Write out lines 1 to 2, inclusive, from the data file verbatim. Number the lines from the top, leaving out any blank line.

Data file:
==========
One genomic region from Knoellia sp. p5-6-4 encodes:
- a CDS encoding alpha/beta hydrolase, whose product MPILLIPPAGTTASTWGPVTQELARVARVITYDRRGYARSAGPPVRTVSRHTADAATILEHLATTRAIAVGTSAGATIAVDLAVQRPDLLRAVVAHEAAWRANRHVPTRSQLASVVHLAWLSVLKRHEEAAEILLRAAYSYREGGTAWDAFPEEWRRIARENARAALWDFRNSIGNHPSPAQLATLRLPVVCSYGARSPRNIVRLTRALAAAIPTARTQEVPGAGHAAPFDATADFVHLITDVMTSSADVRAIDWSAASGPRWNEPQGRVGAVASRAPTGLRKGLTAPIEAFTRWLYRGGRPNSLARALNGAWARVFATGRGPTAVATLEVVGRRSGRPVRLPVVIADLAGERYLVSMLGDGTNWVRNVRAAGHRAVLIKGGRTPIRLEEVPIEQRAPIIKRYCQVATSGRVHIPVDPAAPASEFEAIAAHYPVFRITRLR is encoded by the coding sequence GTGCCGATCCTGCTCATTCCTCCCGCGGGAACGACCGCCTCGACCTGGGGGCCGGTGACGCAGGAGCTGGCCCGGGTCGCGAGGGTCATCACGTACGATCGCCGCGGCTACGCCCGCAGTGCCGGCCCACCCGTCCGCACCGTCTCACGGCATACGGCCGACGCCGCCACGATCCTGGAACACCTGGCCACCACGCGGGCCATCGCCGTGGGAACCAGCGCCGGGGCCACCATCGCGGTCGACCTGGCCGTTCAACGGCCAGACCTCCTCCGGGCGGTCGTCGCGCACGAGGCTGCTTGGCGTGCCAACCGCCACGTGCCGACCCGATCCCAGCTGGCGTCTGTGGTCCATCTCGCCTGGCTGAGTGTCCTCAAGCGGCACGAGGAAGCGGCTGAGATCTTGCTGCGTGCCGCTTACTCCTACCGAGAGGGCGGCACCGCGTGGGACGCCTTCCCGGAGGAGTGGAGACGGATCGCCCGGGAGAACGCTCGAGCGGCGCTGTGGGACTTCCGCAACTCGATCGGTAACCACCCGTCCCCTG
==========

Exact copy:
One genomic region from Knoellia sp. p5-6-4 encodes:
- a CDS encoding alpha/beta hydrolase, whose product MPILLIPPAGTTASTWGPVTQELARVARVITYDRRGYARSAGPPVRTVSRHTADAATILEHLATTRAIAVGTSAGATIAVDLAVQRPDLLRAVVAHEAAWRANRHVPTRSQLASVVHLAWLSVLKRHEEAAEILLRAAYSYREGGTAWDAFPEEWRRIARENARAALWDFRNSIGNHPSPAQLATLRLPVVCSYGARSPRNIVRLTRALAAAIPTARTQEVPGAGHAAPFDATADFVHLITDVMTSSADVRAIDWSAASGPRWNEPQGRVGAVASRAPTGLRKGLTAPIEAFTRWLYRGGRPNSLARALNGAWARVFATGRGPTAVATLEVVGRRSGRPVRLPVVIADLAGERYLVSMLGDGTNWVRNVRAAGHRAVLIKGGRTPIRLEEVPIEQRAPIIKRYCQVATSGRVHIPVDPAAPASEFEAIAAHYPVFRITRLR is encoded by the coding sequence GTGCCGATCCTGCTCATTCCTCCCGCGGGAACGACCGCCTCGACCTGGGGGCCGGTGACGCAGGAGCTGGCCCGGGTCGCGAGGGTCATCACGTACGATCGCCGCGGCTACGCCCGCAGTGCCGGCCCACCCGTCCGCACCGTCTCACGGCATACGGCCGACGCCGCCACGATCCTGGAACACCTGGCCACCACGCGGGCCATCGCCGTGGGAACCAGCGCCGGGGCCACCATCGCGGTCGACCTGGCCGTTCAACGGCCAGACCTCCTCCGGGCGGTCGTCGCGCACGAGGCTGCTTGGCGTGCCAACCGCCACGTGCCGACCCGATCCCAGCTGGCGTCTGTGGTCCATCTCGCCTGGCTGAGTGTCCTCAAGCGGCACGAGGAAGCGGCTGAGATCTTGCTGCGTGCCGCTTACTCCTACCGAGAGGGCGGCACCGCGTGGGACGCCTTCCCGGAGGAGTGGAGACGGATCGCCCGGGAGAACGCTCGAGCGGCGCTGTGGGACTTCCGCAACTCGATCGGTAACCACCCGTCCCCTG